Cluster Headache Symptoms, Causes & Treatment Options

A headache is defined as pain in any region of the head. Headaches can take on multiple qualities that vary in severity, symptoms, and onset. Cluster headaches are particularly painful and have a distinct pattern of symptoms.

Cluster Headache Symptom Checker

Take a quiz to find out if your symptoms point to cluster headache

Contents

  1. Overview
  2. Symptoms
  3. Potential Causes
  4. Treatment, Prevention and Relief
  5. When to Seek Further Consultation
  6. References

What Is Cluster Headache?

Summary

Cluster headaches are a type of primary headache. A primary headache is a headache that is due to the headache condition itself and not due to another cause or underlying condition.

Cluster headache is a rare disorder. They are often considered “one of the worst pains known to man” [1], [2] and can significantly affect quality of life. These headaches occur in bouts or “clusters” in which the individual experiences multiple attacks per day, for many days in a row. In the acute or episodic form, patients will have periods of remission in which they have no headaches for a month or more. However, in the chronic form, patients have at least a year of pain without remission or are only pain-free for a few weeks or days. Less than 20% of cluster headache patients have the chronic form [3].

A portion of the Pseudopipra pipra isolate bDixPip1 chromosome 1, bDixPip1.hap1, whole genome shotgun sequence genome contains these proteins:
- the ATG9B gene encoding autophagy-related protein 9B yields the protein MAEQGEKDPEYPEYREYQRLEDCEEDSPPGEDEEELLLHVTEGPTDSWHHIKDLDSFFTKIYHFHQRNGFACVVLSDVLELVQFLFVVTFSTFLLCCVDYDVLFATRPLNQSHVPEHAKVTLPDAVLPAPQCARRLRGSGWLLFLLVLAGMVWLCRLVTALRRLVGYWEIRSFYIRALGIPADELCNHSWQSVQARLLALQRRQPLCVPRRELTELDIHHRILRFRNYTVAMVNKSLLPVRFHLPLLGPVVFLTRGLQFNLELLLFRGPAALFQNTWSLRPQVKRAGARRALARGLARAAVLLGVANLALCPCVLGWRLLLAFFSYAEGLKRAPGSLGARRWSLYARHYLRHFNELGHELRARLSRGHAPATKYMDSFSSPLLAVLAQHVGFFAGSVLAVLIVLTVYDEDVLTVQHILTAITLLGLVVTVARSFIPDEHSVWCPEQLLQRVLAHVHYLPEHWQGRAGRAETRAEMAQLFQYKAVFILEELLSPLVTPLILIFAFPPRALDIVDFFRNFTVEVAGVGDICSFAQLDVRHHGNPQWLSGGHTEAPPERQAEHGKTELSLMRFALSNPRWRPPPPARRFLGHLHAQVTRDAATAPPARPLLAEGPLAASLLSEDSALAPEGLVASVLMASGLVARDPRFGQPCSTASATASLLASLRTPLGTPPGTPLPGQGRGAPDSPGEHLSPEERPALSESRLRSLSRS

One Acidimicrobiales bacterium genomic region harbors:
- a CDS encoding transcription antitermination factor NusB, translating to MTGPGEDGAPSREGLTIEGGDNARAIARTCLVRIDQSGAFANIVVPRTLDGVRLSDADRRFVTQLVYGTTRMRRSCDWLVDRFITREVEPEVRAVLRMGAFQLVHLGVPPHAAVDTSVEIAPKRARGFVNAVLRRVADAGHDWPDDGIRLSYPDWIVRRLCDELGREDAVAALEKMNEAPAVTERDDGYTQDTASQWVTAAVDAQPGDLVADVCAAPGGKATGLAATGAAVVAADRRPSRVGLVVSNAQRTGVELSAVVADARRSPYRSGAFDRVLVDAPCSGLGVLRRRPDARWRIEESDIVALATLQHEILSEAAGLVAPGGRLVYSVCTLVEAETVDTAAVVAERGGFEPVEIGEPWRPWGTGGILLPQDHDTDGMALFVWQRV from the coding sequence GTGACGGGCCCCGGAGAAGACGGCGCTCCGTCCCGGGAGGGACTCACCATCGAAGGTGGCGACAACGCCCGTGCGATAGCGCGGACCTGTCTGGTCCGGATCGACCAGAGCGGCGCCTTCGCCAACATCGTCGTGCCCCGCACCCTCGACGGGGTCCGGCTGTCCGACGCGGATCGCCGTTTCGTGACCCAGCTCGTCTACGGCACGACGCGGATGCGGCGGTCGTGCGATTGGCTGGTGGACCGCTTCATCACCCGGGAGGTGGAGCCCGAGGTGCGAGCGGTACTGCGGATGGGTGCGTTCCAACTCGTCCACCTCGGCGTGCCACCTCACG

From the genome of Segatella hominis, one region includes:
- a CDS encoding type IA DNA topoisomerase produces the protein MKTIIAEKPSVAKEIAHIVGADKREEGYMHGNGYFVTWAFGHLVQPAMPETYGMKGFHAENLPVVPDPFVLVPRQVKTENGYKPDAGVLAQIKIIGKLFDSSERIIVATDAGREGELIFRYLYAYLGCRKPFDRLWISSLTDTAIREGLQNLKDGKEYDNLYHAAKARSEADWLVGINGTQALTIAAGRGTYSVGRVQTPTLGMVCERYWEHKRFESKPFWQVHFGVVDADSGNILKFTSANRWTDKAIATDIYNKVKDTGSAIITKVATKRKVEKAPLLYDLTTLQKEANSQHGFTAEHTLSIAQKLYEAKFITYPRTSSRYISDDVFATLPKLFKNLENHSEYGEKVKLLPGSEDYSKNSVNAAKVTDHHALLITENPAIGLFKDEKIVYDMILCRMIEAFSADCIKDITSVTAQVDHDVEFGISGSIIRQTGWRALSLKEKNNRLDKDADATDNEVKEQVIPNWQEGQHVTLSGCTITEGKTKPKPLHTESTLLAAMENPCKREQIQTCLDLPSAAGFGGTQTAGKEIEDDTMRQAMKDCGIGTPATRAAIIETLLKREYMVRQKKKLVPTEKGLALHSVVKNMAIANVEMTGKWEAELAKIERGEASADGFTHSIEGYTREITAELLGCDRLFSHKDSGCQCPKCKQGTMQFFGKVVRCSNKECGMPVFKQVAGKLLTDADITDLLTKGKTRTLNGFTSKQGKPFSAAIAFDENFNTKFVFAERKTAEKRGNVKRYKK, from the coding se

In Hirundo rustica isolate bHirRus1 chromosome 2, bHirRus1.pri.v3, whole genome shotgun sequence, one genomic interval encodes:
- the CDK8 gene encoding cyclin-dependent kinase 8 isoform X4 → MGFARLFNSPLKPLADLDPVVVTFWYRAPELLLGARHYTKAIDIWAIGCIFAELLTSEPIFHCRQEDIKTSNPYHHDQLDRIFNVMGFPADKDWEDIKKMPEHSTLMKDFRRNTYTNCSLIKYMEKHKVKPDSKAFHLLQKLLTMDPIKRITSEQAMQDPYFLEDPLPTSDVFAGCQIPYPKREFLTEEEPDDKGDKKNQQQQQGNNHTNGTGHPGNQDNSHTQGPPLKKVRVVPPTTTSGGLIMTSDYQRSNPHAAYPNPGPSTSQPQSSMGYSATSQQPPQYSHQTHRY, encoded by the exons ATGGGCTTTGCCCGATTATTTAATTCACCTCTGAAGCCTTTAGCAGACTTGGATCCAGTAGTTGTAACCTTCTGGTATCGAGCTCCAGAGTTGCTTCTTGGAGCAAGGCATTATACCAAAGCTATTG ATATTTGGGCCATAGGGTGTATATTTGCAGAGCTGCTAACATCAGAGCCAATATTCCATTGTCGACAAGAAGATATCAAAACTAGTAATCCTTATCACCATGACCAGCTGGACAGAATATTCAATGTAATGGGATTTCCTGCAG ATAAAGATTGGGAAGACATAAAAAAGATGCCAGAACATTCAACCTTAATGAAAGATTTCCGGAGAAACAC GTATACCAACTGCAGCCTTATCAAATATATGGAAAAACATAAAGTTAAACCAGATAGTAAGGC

Cluster headache is more common in men than women and usually starts when people are in their early twenties. Certain triggers are associated with cluster headache and can include factors such as season changes, drug use, increased stress, and changes in diet.

There is no cure for cluster headache, but there are effective treatment options that work to decrease symptoms and manage attacks, even in the chronic form of the disease.

Recommended care

Cluster Headache Symptoms

Main symptoms

A particular pattern of symptoms occurs in cluster headache. These symptoms include:

  • Pain occurring on one side of the head (unilateral), behind the eye and around the temple (orbital): The pain can radiate (spread) to other parts of the face or forehead but usually starts from the same place.
  • Quality of pain that is intense, constant, burning, or stabbing
  • Autonomic symptoms

Autonomic symptoms

These refer to symptoms related to unconscious body functions such as heart rate, blood pressure and constriction and relaxation of vessels. Cluster headaches are associated with unilateral autonomic symptoms such as:

  • Red eyes
  • Eyelid swelling
  • Tearing of the eyes
  • Nasal congestion
  • Runny nose
  • Drooping eyelid

In chronic cluster headache, these symptoms usually involve the same side of the face but can sometimes switch.

Cluster Headache Causes

Though the specific cause of most headaches is not well understood, it is thought that headaches happen when there is increased activity or dysregulation of pain-sensitive structures in the head such as blood vessels, muscles, tissues surrounding the brain and even teeth.